This was sent in by one of our followers.
I read the post about XXXX’s digital media company getting sued. I work in marketing so I got curious about what the company does.
So, I went to LinkedIn, found his profile, and got the company name. He is listed as the Co-Founder at this company.
Then, I went to the website. As another of your followers pointed out, the website uses a lot of doublespeak and euphemisms, and they repeat themselves. I understand why many people might go to this site and get confused and not really understand what they do. I work in the industry, so I get it. Thought I’d send you an explanation written in layman’s terms so people who aren’t in the advertising business can understand.
When you go to their website, the company says they are: Creating options for consumers, de-risking advertiser media spend, Maximizing publisher monetization, Building a more efficient advertising ecosystem.
If you’re not in the industry, you might think they are an advertising company.
They are not.
They sell data.
Companies like this gather data about people and sell it to advertisers so that advertisers can use the data to better find the kind of people they’re targeting. A good metaphor for this would be that instead of advertisers having to shoot in the dark, data companies like this turn on the light so the advertisers can aim better. The advertiser still has to do the work of having a strong message to drive the sale, but they also don’t have to spend money on people who are not in the market for their product. Funny enough, this company does what XXX XXXX SAYS she does, and we all know she is now facing Federal charges for some very illegal behavior.
There are many above board companies that do this kind of work. But, there are many companies who work in shady and illegal ways. The shadiness/illegal activity comes into question when you look at:
- How they get their data. There are many illegal ways to get the data.
- If they get people’s data, planning to use it for a purpose other than what they say they will, that is illegal
- If they don’t tell people they are getting their data, that is shady but not necessarily illegal in the US. It is in California under CCPA but we won’t go into that. It is definitely illegal to do this in the E.U., because of GDPR.
- What they do with the data when they get it.
- If they don’t keep the data secure, that is shady and perhaps illegal. Data breaches happen all the time. If a company is found to be negligent, that is illegal. If a company has a data breach, but can’t be proven to be negligent, they can still be sued for large sums and lose.
- If they give or sell the data to someone and did not disclose that they would be sharing the data, that is shady or possibly illegal.
I see a couple of red flags.
The biggest red flag is that when you go to this company’s website, you do not see a banner that tells you how they use your data. While these types of banners are not legally necessary for all companies to use in the USA, data companies that are in the business of collecting your data should be upfront and honest about it, especially because they’re in the business of selling data. Again, I’m not saying they’re doing anything wrong, but it’s odd that they wouldn’t be more upfront about it.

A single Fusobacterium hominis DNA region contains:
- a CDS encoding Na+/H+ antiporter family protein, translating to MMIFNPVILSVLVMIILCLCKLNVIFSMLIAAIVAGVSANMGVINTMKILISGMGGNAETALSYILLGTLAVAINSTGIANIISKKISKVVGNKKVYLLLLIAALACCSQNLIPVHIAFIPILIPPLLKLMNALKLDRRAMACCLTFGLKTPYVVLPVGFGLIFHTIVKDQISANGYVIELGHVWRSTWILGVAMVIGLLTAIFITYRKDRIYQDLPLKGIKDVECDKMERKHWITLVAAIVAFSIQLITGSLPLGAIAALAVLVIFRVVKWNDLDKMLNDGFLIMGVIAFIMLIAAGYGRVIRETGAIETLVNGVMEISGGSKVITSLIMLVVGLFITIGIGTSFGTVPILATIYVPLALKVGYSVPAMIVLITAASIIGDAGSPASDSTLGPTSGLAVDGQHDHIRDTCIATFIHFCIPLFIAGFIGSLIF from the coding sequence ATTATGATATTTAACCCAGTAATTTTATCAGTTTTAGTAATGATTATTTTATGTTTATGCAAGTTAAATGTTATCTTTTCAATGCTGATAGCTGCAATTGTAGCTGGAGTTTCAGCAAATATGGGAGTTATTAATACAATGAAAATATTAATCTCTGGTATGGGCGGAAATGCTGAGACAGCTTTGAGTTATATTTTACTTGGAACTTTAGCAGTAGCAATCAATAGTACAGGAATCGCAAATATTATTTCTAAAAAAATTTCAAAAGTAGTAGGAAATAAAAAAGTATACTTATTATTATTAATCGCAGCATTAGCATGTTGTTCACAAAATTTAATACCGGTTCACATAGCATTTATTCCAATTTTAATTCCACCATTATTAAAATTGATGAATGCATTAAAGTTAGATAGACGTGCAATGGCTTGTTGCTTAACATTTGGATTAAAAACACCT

Another red flag: I looked on the Better Business Bureau to see what complaints are filed against the company. There are 9. It’s important to say that just because someone puts something in a complaint to the BBB, it does not mean it is true.
Among those complaints, there are multiple about their data being used in a manner that they did not agree to. One person mentioned that they have been “getting harassing automated phone calls daily from this company” and that “they have blocked no less than 5 numbers and the calls still keep coming. I did not sign up for this service, and have attempted to contact them directly for removal, with no success”.
Additionally, there is a complaint about this “company using fake websites to generate leads for Auto Warranty marketers. They are creating fake “opted-in” leads then selling them to telemarketers.” In that case, the complaint is saying that the company both obtained their data under false pretenses and then used it in a way that they did not disclose.
I have no idea whether these complaints are true. However, I do find it interesting that the XXXX’s company has responded to each, saying that essentially, while they had consent from that user to contact them, they will stop because they “consider your written complaint as a request to opt out and have processed accordingly”.
I am not a legal expert. But once someone opts out of receiving marketing calls/emails/texts, giving that person’s contact info to another company to use is VERY shady, if not illegal. If that complaint is true, yikes.
Like I said, there are many legitimate, above board and un-shady ways to run a data company. These complaints could all be false. But they definitely make you wonder.